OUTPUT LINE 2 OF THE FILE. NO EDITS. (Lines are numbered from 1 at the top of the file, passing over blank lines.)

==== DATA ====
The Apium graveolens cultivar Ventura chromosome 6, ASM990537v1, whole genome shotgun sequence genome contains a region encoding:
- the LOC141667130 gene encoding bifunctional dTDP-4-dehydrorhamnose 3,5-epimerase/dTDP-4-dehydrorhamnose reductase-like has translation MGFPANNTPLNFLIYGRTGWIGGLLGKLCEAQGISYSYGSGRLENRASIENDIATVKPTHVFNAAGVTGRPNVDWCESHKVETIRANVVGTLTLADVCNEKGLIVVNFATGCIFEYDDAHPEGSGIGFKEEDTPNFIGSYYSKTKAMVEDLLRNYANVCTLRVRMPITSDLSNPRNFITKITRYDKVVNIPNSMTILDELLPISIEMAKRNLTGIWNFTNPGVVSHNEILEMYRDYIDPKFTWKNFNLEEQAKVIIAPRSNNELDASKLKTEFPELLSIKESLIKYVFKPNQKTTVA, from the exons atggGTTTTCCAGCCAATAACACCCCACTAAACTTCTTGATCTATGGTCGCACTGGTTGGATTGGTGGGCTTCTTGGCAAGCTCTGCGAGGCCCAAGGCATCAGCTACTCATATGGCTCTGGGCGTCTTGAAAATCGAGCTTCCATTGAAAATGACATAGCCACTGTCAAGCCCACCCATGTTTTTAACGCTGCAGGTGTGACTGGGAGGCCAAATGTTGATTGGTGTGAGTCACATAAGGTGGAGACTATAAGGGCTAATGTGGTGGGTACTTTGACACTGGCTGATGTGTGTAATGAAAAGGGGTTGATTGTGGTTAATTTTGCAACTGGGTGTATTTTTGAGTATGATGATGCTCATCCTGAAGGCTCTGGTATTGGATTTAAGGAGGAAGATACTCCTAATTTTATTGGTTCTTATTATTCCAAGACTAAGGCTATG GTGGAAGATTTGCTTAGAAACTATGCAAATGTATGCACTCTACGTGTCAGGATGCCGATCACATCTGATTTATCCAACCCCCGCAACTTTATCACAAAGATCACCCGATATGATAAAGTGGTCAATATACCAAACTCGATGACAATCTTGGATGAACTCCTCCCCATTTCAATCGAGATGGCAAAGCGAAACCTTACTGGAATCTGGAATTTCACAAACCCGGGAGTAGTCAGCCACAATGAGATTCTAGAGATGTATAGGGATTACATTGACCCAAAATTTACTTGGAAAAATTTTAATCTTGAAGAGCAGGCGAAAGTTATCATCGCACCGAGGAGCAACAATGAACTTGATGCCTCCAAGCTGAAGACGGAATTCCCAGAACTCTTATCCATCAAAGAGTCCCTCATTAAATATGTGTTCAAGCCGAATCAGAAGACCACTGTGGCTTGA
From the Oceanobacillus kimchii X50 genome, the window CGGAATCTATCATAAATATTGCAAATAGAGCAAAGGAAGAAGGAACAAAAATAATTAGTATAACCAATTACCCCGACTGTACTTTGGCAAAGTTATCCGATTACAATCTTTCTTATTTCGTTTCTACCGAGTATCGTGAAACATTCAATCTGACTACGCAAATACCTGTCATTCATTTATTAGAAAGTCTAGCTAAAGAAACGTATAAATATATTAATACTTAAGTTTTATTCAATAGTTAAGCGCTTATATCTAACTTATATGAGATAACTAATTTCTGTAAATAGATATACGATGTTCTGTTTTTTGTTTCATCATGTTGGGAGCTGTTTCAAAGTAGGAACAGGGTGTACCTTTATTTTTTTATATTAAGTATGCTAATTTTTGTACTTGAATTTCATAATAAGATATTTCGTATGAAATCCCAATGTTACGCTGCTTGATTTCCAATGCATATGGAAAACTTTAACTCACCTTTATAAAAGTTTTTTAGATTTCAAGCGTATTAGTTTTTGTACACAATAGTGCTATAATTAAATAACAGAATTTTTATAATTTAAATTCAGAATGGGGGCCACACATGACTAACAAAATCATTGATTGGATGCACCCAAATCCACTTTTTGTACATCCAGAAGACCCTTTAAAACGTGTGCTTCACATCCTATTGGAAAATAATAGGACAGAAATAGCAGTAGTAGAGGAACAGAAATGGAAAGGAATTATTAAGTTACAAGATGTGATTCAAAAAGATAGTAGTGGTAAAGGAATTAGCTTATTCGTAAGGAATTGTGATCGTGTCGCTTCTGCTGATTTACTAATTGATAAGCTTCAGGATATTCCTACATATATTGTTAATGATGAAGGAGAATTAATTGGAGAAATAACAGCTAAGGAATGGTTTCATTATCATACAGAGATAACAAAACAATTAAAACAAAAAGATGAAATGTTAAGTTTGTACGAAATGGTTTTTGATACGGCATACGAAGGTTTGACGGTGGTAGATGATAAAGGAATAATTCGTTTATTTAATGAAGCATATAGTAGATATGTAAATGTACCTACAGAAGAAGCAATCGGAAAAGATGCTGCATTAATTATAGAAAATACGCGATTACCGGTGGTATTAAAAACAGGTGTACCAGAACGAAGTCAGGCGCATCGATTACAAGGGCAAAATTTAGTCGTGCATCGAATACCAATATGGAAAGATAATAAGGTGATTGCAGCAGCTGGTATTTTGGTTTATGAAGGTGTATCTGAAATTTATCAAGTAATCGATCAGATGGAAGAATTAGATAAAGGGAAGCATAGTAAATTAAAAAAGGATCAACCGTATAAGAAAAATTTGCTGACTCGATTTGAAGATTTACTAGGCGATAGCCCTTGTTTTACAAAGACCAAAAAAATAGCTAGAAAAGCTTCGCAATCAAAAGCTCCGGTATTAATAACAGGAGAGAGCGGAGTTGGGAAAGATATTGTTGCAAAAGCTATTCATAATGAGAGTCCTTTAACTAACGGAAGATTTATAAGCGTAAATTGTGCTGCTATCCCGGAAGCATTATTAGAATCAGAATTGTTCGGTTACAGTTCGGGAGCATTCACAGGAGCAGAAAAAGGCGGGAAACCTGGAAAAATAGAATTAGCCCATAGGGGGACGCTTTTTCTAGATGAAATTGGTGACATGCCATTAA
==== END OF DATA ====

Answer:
- the LOC141667130 gene encoding bifunctional dTDP-4-dehydrorhamnose 3,5-epimerase/dTDP-4-dehydrorhamnose reductase-like has translation MGFPANNTPLNFLIYGRTGWIGGLLGKLCEAQGISYSYGSGRLENRASIENDIATVKPTHVFNAAGVTGRPNVDWCESHKVETIRANVVGTLTLADVCNEKGLIVVNFATGCIFEYDDAHPEGSGIGFKEEDTPNFIGSYYSKTKAMVEDLLRNYANVCTLRVRMPITSDLSNPRNFITKITRYDKVVNIPNSMTILDELLPISIEMAKRNLTGIWNFTNPGVVSHNEILEMYRDYIDPKFTWKNFNLEEQAKVIIAPRSNNELDASKLKTEFPELLSIKESLIKYVFKPNQKTTVA, from the exons atggGTTTTCCAGCCAATAACACCCCACTAAACTTCTTGATCTATGGTCGCACTGGTTGGATTGGTGGGCTTCTTGGCAAGCTCTGCGAGGCCCAAGGCATCAGCTACTCATATGGCTCTGGGCGTCTTGAAAATCGAGCTTCCATTGAAAATGACATAGCCACTGTCAAGCCCACCCATGTTTTTAACGCTGCAGGTGTGACTGGGAGGCCAAATGTTGATTGGTGTGAGTCACATAAGGTGGAGACTATAAGGGCTAATGTGGTGGGTACTTTGACACTGGCTGATGTGTGTAATGAAAAGGGGTTGATTGTGGTTAATTTTGCAACTGGGTGTATTTTTGAGTATGATGATGCTCATCCTGAAGGCTCTGGTATTGGATTTAAGGAGGAAGATACTCCTAATTTTATTGGTTCTTATTATTCCAAGACTAAGGCTATG GTGGAAGATTTGCTTAGAAACTATGCAAATGTATGCACTCTACGTGTCAGGATGCCGATCACATCTGATTTATCCAACCCCCGCAACTTTATCACAAAGATCACCCGATATGATAAAGTGGTCAATATACCAAACTCGATGACAATCTTGGATGAACTCCTCCCCATTTCAATCGAGATGGCAAAGCGAAACCTTACTGGAATCTGGAATTTCACAAACCCGGGAGTAGTCAGCCACAATGAGATTCTAGAGATGTATAGGGATTACATTGACCCAAAATTTACTTGGAAAAATTTTAATCTTGAAGAGCAGGCGAAAGTTATCATCGCACCGAGGAGCAACAATGAACTTGATGCCTCCAAGCTGAAGACGGAATTCCCAGAACTCTTATCCATCAAAGAGTCCCTCATTAAATATGTGTTCAAGCCGAATCAGAAGACCACTGTGGCTTGA